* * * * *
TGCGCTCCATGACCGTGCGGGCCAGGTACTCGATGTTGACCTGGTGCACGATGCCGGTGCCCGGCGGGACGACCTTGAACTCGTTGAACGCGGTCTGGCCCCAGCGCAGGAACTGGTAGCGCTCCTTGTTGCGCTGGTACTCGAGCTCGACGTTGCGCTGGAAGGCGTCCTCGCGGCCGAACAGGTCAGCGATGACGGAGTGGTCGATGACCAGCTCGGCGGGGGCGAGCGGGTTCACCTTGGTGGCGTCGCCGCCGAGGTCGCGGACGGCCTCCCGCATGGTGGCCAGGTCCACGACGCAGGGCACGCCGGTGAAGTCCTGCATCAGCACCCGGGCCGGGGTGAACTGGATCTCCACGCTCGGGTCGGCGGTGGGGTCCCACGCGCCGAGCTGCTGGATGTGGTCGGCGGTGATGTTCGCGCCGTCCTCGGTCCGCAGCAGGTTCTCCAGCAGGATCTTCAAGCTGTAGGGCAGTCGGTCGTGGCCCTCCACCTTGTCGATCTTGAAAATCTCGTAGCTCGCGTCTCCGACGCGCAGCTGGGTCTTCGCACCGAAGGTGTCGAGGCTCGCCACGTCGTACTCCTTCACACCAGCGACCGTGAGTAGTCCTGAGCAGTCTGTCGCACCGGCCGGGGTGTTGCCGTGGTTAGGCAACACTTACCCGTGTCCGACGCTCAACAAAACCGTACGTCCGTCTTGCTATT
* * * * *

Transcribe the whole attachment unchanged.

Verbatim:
TGCGCTCCATGACCGTGCGGGCCAGGTACTCGATGTTGACCTGGTGCACGATGCCGGTGCCCGGCGGGACGACCTTGAACTCGTTGAACGCGGTCTGGCCCCAGCGCAGGAACTGGTAGCGCTCCTTGTTGCGCTGGTACTCGAGCTCGACGTTGCGCTGGAAGGCGTCCTCGCGGCCGAACAGGTCAGCGATGACGGAGTGGTCGATGACCAGCTCGGCGGGGGCGAGCGGGTTCACCTTGGTGGCGTCGCCGCCGAGGTCGCGGACGGCCTCCCGCATGGTGGCCAGGTCCACGACGCAGGGCACGCCGGTGAAGTCCTGCATCAGCACCCGGGCCGGGGTGAACTGGATCTCCACGCTCGGGTCGGCGGTGGGGTCCCACGCGCCGAGCTGCTGGATGTGGTCGGCGGTGATGTTCGCGCCGTCCTCGGTCCGCAGCAGGTTCTCCAGCAGGATCTTCAAGCTGTAGGGCAGTCGGTCGTGGCCCTCCACCTTGTCGATCTTGAAAATCTCGTAGCTCGCGTCTCCGACGCGCAGCTGGGTCTTCGCACCGAAGGTGTCGAGGCTCGCCACGTCGTACTCCTTCACACCAGCGACCGTGAGTAGTCCTGAGCAGTCTGTCGCACCGGCCGGGGTGTTGCCGTGGTTAGGCAACACTTACCCGTGTCCGACGCTCAACAAAACCGTACGTCCGTCTTGCTATT